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Juglone and Walnut Trees

Posted by Kev-o 7b/8a (My Page) on
Mon, Aug 5, 13 at 4:46

Does 'Carya texana' produce enough juglone to kill rhododendrons? It's a black hickory. Just wondering, as I came across somewhere saying all walnut species can produce it and harm rhododendrons. I don't know how true this statement is, as it says the black walnut is the tree that produces the most juglone of the walnut species. Is it only the black walnut you need to be worried about?

Thank you

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RE: Juglone and Walnut Trees

Hickory [Carya] rarely ever causes a problem and neither does Persian Walnut [Juglans regia] also known as Carpathian or English Walnut. They do produce juglone but to a much smaller degree than Black Walnut and Butternut.

The roots and nut hulls of Black Walnut (Juglans nigra L.) and Butternut (Juglans cinerea L.) produce a substance known as juglone (5-hydroxy-alphanapthaquinone). Persian (English or Carpathian) walnut trees are sometimes grafted onto black walnut rootstocks. Many plants such as tomato, potato, blackberry, blueberry, azalea, mountain laurel, rhododendron, red pine and apple may be injured or killed within one to two months of growth within the root zone of these trees. The toxic zone from a mature tree occurs on average in a 50 to 60 foot radius from the trunk, but can be up to 80 feet. The area affected extends outward each year as a tree enlarges. Young trees two to eight feet high can have a root diameter twice the height of the top of the tree, with susceptible plants dead within the root zone and dying at the margins. The juglone toxin occurs in the leaves, bark and wood of walnut, but these contain lower concentrations than in the roots and nut hulls. Juglone is poorly soluble in water and does not move very far in the soil.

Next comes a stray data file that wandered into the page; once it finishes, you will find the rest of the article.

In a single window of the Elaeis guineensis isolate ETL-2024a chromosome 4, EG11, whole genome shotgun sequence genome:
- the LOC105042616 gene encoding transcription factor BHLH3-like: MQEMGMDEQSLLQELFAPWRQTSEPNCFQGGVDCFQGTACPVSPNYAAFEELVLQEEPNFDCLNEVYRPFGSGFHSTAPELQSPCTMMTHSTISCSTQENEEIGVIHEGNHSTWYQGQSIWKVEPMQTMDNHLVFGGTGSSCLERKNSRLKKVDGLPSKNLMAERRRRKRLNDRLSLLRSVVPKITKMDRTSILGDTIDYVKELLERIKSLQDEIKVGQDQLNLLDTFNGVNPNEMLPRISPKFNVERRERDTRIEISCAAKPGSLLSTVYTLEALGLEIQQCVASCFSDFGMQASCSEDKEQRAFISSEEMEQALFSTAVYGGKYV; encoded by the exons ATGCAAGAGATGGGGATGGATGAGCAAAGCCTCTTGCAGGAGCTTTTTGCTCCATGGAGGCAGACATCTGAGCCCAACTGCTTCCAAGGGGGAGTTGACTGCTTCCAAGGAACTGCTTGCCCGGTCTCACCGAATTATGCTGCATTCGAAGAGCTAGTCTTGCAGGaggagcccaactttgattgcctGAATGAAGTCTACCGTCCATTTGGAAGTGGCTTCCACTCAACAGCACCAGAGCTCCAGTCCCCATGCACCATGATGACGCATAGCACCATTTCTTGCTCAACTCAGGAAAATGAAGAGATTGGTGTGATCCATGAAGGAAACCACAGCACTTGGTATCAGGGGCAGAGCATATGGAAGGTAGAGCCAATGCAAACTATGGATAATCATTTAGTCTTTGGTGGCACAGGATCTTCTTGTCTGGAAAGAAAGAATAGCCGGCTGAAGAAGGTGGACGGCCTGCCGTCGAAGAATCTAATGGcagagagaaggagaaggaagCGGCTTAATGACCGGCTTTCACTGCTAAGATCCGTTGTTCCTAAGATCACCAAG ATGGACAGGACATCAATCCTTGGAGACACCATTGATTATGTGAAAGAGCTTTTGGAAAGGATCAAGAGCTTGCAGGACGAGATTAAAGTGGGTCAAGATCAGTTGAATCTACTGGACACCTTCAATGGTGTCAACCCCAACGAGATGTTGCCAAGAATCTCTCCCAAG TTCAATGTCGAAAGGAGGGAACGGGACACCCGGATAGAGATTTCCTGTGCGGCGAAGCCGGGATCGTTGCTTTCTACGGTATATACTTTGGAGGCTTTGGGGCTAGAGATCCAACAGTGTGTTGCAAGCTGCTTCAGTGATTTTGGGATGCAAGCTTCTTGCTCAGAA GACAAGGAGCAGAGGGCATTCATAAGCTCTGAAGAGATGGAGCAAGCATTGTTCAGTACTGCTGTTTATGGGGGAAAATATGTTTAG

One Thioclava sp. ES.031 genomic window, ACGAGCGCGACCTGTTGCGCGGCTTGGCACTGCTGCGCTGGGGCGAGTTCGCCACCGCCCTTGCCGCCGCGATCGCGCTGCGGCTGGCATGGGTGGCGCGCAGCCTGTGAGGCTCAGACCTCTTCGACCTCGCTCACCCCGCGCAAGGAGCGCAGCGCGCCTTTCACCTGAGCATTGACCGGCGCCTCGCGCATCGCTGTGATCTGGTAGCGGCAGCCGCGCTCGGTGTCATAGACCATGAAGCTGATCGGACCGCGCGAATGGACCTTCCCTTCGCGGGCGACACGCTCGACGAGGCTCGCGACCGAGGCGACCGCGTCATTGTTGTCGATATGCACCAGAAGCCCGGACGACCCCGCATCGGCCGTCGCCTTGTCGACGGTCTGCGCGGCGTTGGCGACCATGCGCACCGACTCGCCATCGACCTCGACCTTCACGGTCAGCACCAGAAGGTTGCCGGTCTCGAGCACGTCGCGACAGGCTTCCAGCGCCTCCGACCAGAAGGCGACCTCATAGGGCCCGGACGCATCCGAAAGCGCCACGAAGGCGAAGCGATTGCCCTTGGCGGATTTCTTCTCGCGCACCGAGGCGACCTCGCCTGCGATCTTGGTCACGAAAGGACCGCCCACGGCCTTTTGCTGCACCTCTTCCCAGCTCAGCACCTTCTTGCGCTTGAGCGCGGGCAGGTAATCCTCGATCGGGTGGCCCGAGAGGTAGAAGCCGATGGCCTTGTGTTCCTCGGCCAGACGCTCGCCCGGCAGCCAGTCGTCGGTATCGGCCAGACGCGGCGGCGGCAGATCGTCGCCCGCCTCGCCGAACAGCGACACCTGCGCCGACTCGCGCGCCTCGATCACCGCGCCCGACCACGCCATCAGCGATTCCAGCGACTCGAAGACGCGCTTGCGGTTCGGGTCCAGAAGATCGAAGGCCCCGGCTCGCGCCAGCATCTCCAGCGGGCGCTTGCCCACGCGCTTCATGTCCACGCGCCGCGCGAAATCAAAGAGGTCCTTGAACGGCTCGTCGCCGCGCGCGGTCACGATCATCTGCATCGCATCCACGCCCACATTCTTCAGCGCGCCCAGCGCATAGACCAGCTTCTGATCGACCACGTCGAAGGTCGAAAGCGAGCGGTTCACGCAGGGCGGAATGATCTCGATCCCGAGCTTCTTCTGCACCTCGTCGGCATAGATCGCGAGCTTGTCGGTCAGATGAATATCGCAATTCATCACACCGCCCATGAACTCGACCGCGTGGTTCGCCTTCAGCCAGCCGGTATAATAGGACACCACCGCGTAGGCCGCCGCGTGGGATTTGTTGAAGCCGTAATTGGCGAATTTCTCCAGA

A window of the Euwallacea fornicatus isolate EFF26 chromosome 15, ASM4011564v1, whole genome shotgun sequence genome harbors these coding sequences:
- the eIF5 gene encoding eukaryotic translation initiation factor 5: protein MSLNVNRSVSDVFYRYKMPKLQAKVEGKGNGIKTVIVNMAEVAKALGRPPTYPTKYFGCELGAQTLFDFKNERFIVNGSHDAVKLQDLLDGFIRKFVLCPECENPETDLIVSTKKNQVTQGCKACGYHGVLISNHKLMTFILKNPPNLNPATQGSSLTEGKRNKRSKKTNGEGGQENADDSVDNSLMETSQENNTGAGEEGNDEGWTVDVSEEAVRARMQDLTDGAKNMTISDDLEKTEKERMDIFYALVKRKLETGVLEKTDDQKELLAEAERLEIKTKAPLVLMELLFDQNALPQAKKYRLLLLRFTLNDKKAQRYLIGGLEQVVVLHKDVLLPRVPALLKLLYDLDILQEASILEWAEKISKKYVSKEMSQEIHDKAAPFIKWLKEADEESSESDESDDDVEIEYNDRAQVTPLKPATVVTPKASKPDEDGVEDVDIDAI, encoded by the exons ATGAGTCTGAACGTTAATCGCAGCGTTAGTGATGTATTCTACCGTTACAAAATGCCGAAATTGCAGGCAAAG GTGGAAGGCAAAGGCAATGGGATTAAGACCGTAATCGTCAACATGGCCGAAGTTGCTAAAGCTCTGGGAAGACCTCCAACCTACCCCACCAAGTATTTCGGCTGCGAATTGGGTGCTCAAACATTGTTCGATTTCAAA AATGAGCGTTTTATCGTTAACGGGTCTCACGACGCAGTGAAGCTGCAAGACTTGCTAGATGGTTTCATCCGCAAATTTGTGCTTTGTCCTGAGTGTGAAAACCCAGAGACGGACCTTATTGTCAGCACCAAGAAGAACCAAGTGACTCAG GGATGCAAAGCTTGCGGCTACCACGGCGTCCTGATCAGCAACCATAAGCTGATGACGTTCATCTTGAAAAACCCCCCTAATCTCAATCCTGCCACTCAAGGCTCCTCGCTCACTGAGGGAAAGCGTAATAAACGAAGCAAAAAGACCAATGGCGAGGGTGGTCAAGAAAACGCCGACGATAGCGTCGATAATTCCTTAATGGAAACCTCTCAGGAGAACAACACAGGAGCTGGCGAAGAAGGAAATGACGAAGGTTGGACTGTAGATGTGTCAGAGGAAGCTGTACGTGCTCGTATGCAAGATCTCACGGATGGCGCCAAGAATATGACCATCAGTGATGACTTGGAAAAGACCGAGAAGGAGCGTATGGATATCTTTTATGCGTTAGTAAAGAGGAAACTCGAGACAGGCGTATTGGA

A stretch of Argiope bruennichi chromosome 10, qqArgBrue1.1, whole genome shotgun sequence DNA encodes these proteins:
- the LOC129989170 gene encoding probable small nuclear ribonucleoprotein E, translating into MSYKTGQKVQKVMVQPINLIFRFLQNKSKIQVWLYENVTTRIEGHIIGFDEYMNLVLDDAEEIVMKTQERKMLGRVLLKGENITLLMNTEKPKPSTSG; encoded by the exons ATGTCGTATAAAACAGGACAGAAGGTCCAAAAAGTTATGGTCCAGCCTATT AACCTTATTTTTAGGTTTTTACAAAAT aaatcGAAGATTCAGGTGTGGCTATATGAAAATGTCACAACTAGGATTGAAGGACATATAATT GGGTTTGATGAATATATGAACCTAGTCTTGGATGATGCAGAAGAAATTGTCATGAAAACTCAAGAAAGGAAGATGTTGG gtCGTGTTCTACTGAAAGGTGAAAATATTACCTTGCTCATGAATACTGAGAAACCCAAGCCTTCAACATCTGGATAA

The Ohio State University Extension and the American Horticultural Society have reported that R. periclymenoides, formerly R. nudiflorum, Pinxterbloom Azalea, and Exbury Azaleas Gibraltar and Balzac will grow near Black Walnut and Butternut trees. They also list many other plants that will grow in the root zone of these trees.

Conversely, some rhododendrons will kill plants growing near them. That is one thing that is so insidious about R. ponticum in England. The ponticum runs rampant and kills nearby plants. This property of one plant to secrete a chemical that affects other plants to help it gain an edge in plant competition is called "allelopathy".

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